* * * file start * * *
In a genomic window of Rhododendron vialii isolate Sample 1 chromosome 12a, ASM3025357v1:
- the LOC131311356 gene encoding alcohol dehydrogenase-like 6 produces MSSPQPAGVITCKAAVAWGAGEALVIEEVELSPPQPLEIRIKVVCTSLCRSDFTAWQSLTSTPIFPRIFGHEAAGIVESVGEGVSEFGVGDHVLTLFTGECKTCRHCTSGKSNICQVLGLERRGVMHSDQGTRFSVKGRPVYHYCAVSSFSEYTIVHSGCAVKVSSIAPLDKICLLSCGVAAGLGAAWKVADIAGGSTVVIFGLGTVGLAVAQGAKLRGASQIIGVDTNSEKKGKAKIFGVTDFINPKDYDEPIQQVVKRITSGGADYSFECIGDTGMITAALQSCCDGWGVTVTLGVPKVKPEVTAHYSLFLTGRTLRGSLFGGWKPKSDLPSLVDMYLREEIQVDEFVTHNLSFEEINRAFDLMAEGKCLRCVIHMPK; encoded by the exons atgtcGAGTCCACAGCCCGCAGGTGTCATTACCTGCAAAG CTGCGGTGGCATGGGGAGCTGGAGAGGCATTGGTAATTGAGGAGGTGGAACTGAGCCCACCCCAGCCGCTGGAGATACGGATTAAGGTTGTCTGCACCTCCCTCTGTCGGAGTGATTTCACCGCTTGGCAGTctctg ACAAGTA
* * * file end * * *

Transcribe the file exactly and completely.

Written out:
In a genomic window of Rhododendron vialii isolate Sample 1 chromosome 12a, ASM3025357v1:
- the LOC131311356 gene encoding alcohol dehydrogenase-like 6 produces MSSPQPAGVITCKAAVAWGAGEALVIEEVELSPPQPLEIRIKVVCTSLCRSDFTAWQSLTSTPIFPRIFGHEAAGIVESVGEGVSEFGVGDHVLTLFTGECKTCRHCTSGKSNICQVLGLERRGVMHSDQGTRFSVKGRPVYHYCAVSSFSEYTIVHSGCAVKVSSIAPLDKICLLSCGVAAGLGAAWKVADIAGGSTVVIFGLGTVGLAVAQGAKLRGASQIIGVDTNSEKKGKAKIFGVTDFINPKDYDEPIQQVVKRITSGGADYSFECIGDTGMITAALQSCCDGWGVTVTLGVPKVKPEVTAHYSLFLTGRTLRGSLFGGWKPKSDLPSLVDMYLREEIQVDEFVTHNLSFEEINRAFDLMAEGKCLRCVIHMPK; encoded by the exons atgtcGAGTCCACAGCCCGCAGGTGTCATTACCTGCAAAG CTGCGGTGGCATGGGGAGCTGGAGAGGCATTGGTAATTGAGGAGGTGGAACTGAGCCCACCCCAGCCGCTGGAGATACGGATTAAGGTTGTCTGCACCTCCCTCTGTCGGAGTGATTTCACCGCTTGGCAGTctctg ACAAGTA